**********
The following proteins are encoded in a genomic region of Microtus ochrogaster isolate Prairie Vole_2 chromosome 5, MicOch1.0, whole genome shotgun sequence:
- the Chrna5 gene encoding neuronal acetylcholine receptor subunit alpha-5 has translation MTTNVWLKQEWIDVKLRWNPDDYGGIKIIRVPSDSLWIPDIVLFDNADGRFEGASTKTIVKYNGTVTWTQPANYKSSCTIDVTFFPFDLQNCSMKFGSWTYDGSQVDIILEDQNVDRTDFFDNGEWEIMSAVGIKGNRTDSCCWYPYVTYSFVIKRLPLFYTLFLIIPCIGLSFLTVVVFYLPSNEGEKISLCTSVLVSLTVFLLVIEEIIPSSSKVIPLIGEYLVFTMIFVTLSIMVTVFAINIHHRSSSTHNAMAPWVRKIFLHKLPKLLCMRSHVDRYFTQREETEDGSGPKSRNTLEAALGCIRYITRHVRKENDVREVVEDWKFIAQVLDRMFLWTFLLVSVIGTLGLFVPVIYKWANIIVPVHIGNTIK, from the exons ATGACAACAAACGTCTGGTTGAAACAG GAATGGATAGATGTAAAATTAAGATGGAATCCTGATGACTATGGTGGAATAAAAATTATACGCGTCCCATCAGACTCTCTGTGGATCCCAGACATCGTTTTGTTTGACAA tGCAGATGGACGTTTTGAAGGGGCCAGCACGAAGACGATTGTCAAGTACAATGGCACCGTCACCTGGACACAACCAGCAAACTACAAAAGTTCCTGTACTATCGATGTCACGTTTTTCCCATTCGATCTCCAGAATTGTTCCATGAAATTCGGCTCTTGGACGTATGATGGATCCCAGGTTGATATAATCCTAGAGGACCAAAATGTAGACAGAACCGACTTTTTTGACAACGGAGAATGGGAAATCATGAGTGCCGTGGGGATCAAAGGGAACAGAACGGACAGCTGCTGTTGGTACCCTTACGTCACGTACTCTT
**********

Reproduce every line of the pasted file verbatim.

The following proteins are encoded in a genomic region of Microtus ochrogaster isolate Prairie Vole_2 chromosome 5, MicOch1.0, whole genome shotgun sequence:
- the Chrna5 gene encoding neuronal acetylcholine receptor subunit alpha-5 has translation MTTNVWLKQEWIDVKLRWNPDDYGGIKIIRVPSDSLWIPDIVLFDNADGRFEGASTKTIVKYNGTVTWTQPANYKSSCTIDVTFFPFDLQNCSMKFGSWTYDGSQVDIILEDQNVDRTDFFDNGEWEIMSAVGIKGNRTDSCCWYPYVTYSFVIKRLPLFYTLFLIIPCIGLSFLTVVVFYLPSNEGEKISLCTSVLVSLTVFLLVIEEIIPSSSKVIPLIGEYLVFTMIFVTLSIMVTVFAINIHHRSSSTHNAMAPWVRKIFLHKLPKLLCMRSHVDRYFTQREETEDGSGPKSRNTLEAALGCIRYITRHVRKENDVREVVEDWKFIAQVLDRMFLWTFLLVSVIGTLGLFVPVIYKWANIIVPVHIGNTIK, from the exons ATGACAACAAACGTCTGGTTGAAACAG GAATGGATAGATGTAAAATTAAGATGGAATCCTGATGACTATGGTGGAATAAAAATTATACGCGTCCCATCAGACTCTCTGTGGATCCCAGACATCGTTTTGTTTGACAA tGCAGATGGACGTTTTGAAGGGGCCAGCACGAAGACGATTGTCAAGTACAATGGCACCGTCACCTGGACACAACCAGCAAACTACAAAAGTTCCTGTACTATCGATGTCACGTTTTTCCCATTCGATCTCCAGAATTGTTCCATGAAATTCGGCTCTTGGACGTATGATGGATCCCAGGTTGATATAATCCTAGAGGACCAAAATGTAGACAGAACCGACTTTTTTGACAACGGAGAATGGGAAATCATGAGTGCCGTGGGGATCAAAGGGAACAGAACGGACAGCTGCTGTTGGTACCCTTACGTCACGTACTCTT